A feed or really simple syndication (RSS), carries a message such as text-based blog entries, audio files, and news.These feeds often result from items that are updated regularly and have subscribers. These feeds are commonly full text in addition to some metadata.
The most obvious benefits to these feeds is that they are free of charge (for the most part, for now), quick and automatic. The fact that this medium is free is highly important. I think about garage sales. Do you ever recall going to a yard sale and there was that big bag on it that said "FREE"? I do. This is like an RSS feed in that we all see it, we are surprised by it, and intrigued; yet, if we take it we usually only like the stuff in the bag for a few days before we realize it is mostly junk. I say all this in both a positive and negative way. It is free (yay!). It is free (all this is mine?) . In addition to being monetarily free, an RSS is quick and somewhat hassle free for the organizations that use them. This means a number of things for those organizations. First, there is very little concern over "will the message go out in time?". Through an RSS, information is sent immediately upon update; thus, outside of the IT individual, no real time is spent in the delivering process. Next, this quickness fits in with the fast paced world that we live in. With everyone always in a hurry, this feed enables those on the go users to get the information they want. Which brings me to my next point.
RSS feeds enable users to get exactly what they want. We live in a country where we choose what type of drink we want, what color we want our hair to be, and what career we want to have. Now, with RSS feeds, we can choose what news we want to read. Although, we've always chosen what news we read, now we get to read ONLY what we find interesting. There is little or no wading through the unwanted stuff (making the assumption the subscriber subscribes only to the info. they want). This is beneficial in that it matches our interests specifically; however, it may create an unvaried makeup. Consider this: if a person continually gets the same information, from the same (hopefully unbiased, but lets be realistic, probably not) source, they may never be exposed to something different from what they believe. From a cognitive dissonance standpoint, this is a comfort, but consider all those times we change our views ( we are undoubtedly fickle). RSS feeds could potentially inhibit new viewpoints in an already very divided and stubborn society. Let's take a look at the other threat that results from that "more of the same" concept.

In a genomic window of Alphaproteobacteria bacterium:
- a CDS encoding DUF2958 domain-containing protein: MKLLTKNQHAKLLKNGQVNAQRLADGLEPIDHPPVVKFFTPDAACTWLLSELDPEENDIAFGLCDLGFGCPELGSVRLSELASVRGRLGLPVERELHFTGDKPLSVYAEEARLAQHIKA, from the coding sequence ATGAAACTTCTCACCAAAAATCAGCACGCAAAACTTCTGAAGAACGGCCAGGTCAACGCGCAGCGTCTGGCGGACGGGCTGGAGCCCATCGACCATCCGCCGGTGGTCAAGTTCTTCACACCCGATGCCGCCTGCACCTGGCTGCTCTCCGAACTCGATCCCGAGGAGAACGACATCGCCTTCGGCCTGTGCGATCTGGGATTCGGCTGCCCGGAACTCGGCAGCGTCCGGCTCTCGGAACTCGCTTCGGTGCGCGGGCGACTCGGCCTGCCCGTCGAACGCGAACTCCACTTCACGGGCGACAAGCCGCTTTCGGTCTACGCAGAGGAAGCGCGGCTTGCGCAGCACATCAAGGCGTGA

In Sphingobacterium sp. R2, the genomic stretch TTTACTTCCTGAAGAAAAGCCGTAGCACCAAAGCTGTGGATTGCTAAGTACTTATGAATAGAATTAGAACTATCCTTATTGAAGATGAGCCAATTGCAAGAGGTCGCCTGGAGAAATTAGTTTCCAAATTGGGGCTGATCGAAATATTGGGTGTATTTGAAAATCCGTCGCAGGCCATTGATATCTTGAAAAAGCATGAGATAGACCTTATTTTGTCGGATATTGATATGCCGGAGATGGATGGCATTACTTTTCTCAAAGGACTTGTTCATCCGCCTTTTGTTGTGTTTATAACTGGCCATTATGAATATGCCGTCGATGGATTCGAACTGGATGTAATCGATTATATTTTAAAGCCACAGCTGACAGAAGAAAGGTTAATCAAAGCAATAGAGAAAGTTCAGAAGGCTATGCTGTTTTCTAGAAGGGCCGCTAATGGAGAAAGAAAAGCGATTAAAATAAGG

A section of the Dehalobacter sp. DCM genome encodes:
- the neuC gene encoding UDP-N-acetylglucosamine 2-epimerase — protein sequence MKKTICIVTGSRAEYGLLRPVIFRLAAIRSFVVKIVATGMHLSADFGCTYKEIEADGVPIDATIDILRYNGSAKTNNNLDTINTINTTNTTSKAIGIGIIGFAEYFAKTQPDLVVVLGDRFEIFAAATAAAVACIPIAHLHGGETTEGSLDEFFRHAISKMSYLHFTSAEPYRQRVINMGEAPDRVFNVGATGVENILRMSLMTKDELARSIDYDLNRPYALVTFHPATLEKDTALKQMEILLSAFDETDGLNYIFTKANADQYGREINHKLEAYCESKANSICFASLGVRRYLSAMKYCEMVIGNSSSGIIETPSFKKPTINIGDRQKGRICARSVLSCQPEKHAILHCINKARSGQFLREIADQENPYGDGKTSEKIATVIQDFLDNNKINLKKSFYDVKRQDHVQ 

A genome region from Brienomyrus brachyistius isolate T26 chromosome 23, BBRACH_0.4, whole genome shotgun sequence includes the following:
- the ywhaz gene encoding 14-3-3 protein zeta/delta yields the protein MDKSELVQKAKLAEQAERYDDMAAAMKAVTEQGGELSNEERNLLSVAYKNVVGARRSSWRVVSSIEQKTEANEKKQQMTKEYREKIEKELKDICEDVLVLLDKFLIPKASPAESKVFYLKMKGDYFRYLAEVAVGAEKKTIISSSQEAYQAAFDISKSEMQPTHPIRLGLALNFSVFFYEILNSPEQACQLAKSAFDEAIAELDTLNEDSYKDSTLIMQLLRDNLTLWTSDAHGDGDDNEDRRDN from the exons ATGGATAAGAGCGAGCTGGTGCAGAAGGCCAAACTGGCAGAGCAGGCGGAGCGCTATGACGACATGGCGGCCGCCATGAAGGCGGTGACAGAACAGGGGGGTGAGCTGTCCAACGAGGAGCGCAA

I think about when I subscribe to a magazine. At first, I am so excited everytime I open the mailbox. However, after about the 5th month or so, that magazine is not so intriguing. The articles begin looking the same and my time is precious, so I sometimes just toss that fun little mag to the side. So I wonder? Do RSS feeds, after time, get tossed to the side? That is, do people really read all those notifications every single time? Here's the issue. Organizations have no way of knowing; therefore, I feel this is the biggest weakness of a feed. When a medium is producing results, yet there is no way to measure them, companies risk counting their chickens before they are hatched.
RSS feeds are free, quick, and automatic; however, those that receive them may become bored or even suffer from information overload. With no precise manner to measure their readership, organizations must be careful not to assume a feed is truly carrying and delivering the message.
Creative Entry #8
8 years ago